HATEVER may be required for the new termBOOKS, STATIONERY, REQUISITES, APPARATUS, FURNITURE, or OUTFITTING, the discriminating purchaser will find at The Educational Supply Association abundant stocks of superior goods at prices to suit every one's requirements.
Members of the Teaching Profession who are not familiar with the productions of the E.S.A. are invited to call at Esavian House, where are displayed the latest apparatus and stores appertaining to every phase of teaching. There is also a Library of Scholastic Books containing nearly 7,000 volumes embracing all the usual subjects, and Teachers are invited to make use of this library.
Esavian House is within three minutes' walk of the British Museum.
For those who cannot call, the E.S.A. publish fully illustrated Catalogues of all Departments. These and samples of Stationery will be gladly forwarded to Principals on request.
ALL ORDERS DELIVERED
IN THE LONDON RADIUS CARRIAGE FREE
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171-181 HIGH HOLBORN, LONDON, W.C. I
Readable School Biology. By O. H. LATTER. (2s. 6d. Bell.) We have long held that one of the drawbacks of the present day consequences of the examination system in secondary schools is that the broader aspects of science-summarized by the phrase science for all "-tend to be crowded out. Biology, the science of life, and therefore surely fundamental in its essence, is particularly hit by this disability. We are therefore all the more pleased to welcome Mr. Latter's contribution to Messrs. Bell's well-known Natural Science Series. Readable School Biology is interesting in style, non-technical in its phraseology, and stimulating in its effect. Mr. Latter has done a good work in thus affording to the non-specialist an opportunity, hitherto lacking, of filling in a gap in the true general education. How a Tree Grows. By Prof. W. SOMERVILLE. (10s. net. Oxford University Press.)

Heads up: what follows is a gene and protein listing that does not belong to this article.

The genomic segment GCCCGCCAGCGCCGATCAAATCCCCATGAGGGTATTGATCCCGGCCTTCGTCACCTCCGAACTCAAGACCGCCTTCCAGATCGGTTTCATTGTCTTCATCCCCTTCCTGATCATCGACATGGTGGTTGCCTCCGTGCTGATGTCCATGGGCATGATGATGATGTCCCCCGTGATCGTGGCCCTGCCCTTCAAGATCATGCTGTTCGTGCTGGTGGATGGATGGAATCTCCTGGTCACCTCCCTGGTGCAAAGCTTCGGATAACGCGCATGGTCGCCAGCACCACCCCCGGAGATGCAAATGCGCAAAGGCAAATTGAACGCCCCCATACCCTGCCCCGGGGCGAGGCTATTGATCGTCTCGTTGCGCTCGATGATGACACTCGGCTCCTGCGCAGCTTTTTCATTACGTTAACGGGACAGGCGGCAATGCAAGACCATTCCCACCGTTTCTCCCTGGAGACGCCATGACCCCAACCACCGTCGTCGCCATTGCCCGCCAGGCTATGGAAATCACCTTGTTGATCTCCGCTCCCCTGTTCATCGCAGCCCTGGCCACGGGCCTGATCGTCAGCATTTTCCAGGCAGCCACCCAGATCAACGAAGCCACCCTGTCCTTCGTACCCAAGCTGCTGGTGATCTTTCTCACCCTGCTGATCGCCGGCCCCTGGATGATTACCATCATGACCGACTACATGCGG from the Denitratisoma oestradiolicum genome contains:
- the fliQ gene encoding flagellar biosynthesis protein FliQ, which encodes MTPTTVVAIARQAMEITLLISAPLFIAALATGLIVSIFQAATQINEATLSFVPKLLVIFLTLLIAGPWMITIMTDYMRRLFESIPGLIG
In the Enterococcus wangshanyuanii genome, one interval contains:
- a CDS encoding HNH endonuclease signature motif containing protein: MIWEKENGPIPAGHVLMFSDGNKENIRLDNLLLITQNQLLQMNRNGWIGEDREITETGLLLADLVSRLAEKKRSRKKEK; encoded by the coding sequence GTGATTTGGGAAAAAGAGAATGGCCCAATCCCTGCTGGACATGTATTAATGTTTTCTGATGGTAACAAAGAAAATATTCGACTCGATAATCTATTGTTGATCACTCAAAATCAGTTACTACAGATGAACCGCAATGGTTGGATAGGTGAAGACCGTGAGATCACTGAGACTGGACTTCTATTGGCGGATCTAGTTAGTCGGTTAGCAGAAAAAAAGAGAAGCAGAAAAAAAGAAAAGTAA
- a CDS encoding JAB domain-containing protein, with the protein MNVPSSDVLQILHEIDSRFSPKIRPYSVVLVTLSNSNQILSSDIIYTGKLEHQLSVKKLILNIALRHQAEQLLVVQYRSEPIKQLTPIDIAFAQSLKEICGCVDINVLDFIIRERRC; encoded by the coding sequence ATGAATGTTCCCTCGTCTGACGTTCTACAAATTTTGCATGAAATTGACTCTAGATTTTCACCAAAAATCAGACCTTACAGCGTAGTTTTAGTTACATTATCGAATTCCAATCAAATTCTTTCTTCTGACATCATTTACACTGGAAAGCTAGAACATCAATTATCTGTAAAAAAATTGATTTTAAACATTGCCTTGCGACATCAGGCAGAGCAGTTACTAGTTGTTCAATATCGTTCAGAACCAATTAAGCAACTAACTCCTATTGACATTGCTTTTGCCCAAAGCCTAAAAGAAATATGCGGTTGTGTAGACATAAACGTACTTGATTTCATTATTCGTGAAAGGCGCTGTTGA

Lectures delivered to forestry students at Oxford are the framework of this interesting volume, whose title hardly suggests the whole of its contents. Plant physiology, of course, occupies considerable space; but scattered among the pages are many things concerning the care and treatment of trees-things that should be known and acted on by all who are fortunate enough to possess trees-while no less than forty-six pages are devoted to the identification of timbers by their microscopic characters. The book is useful for all students of botany, especially those intending to enter the Forestry Service; nor is it so technical as to affright the general reader.
(1) Chapters in Natural History.
New Edition. (Is. 6d. Harrap.)
By Dr. H. B. TRISTRAM.
(2) Episodes from the Sea and the Jungle. By H. M. TOMLINSON. (1s. 6d. Harrap.)
The rising generation may be envied in having in this excellent series Readers of To-day "the cream of works by many eminent authors at a very low price.
(1) The late Canon Tristram was an all-round and much travelled naturalist who contributed popular articles on natural history to "Good Words for the Young." Extracts from these are here published. They deal with bees, wasps, and other insects; spiders, silk, rooks, and beavers, and form a very pleasant and instructive volume. The author's travels enable him to enrich his accounts of our native species by frequent reference to the habits of their foreign kindred.